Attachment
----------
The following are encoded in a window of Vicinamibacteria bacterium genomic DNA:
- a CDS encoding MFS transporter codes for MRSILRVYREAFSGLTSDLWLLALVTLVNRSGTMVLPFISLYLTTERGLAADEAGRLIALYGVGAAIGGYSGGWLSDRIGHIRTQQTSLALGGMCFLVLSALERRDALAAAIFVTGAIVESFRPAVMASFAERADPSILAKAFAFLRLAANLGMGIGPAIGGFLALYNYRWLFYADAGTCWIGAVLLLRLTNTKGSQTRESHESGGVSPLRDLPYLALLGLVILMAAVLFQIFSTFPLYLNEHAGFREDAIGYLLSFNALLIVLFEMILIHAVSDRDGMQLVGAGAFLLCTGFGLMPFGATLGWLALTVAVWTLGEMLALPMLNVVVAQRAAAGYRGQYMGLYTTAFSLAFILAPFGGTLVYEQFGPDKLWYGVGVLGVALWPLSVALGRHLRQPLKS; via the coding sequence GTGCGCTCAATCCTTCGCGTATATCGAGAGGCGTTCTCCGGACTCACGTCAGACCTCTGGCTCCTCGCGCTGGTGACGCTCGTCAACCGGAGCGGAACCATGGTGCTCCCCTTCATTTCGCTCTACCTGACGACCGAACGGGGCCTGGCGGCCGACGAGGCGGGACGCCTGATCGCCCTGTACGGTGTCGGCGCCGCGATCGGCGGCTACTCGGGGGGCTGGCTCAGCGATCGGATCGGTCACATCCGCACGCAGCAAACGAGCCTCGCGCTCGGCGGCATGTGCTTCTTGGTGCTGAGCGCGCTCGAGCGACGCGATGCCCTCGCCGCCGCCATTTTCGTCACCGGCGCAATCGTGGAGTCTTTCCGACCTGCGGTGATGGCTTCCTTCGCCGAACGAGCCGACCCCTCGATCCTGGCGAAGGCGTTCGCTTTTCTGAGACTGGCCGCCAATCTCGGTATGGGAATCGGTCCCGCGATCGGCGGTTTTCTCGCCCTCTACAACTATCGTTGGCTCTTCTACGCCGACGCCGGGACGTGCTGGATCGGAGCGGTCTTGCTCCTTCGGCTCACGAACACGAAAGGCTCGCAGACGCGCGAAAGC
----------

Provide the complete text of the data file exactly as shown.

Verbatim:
The following are encoded in a window of Vicinamibacteria bacterium genomic DNA:
- a CDS encoding MFS transporter codes for MRSILRVYREAFSGLTSDLWLLALVTLVNRSGTMVLPFISLYLTTERGLAADEAGRLIALYGVGAAIGGYSGGWLSDRIGHIRTQQTSLALGGMCFLVLSALERRDALAAAIFVTGAIVESFRPAVMASFAERADPSILAKAFAFLRLAANLGMGIGPAIGGFLALYNYRWLFYADAGTCWIGAVLLLRLTNTKGSQTRESHESGGVSPLRDLPYLALLGLVILMAAVLFQIFSTFPLYLNEHAGFREDAIGYLLSFNALLIVLFEMILIHAVSDRDGMQLVGAGAFLLCTGFGLMPFGATLGWLALTVAVWTLGEMLALPMLNVVVAQRAAAGYRGQYMGLYTTAFSLAFILAPFGGTLVYEQFGPDKLWYGVGVLGVALWPLSVALGRHLRQPLKS; via the coding sequence GTGCGCTCAATCCTTCGCGTATATCGAGAGGCGTTCTCCGGACTCACGTCAGACCTCTGGCTCCTCGCGCTGGTGACGCTCGTCAACCGGAGCGGAACCATGGTGCTCCCCTTCATTTCGCTCTACCTGACGACCGAACGGGGCCTGGCGGCCGACGAGGCGGGACGCCTGATCGCCCTGTACGGTGTCGGCGCCGCGATCGGCGGCTACTCGGGGGGCTGGCTCAGCGATCGGATCGGTCACATCCGCACGCAGCAAACGAGCCTCGCGCTCGGCGGCATGTGCTTCTTGGTGCTGAGCGCGCTCGAGCGACGCGATGCCCTCGCCGCCGCCATTTTCGTCACCGGCGCAATCGTGGAGTCTTTCCGACCTGCGGTGATGGCTTCCTTCGCCGAACGAGCCGACCCCTCGATCCTGGCGAAGGCGTTCGCTTTTCTGAGACTGGCCGCCAATCTCGGTATGGGAATCGGTCCCGCGATCGGCGGTTTTCTCGCCCTCTACAACTATCGTTGGCTCTTCTACGCCGACGCCGGGACGTGCTGGATCGGAGCGGTCTTGCTCCTTCGGCTCACGAACACGAAAGGCTCGCAGACGCGCGAAAGC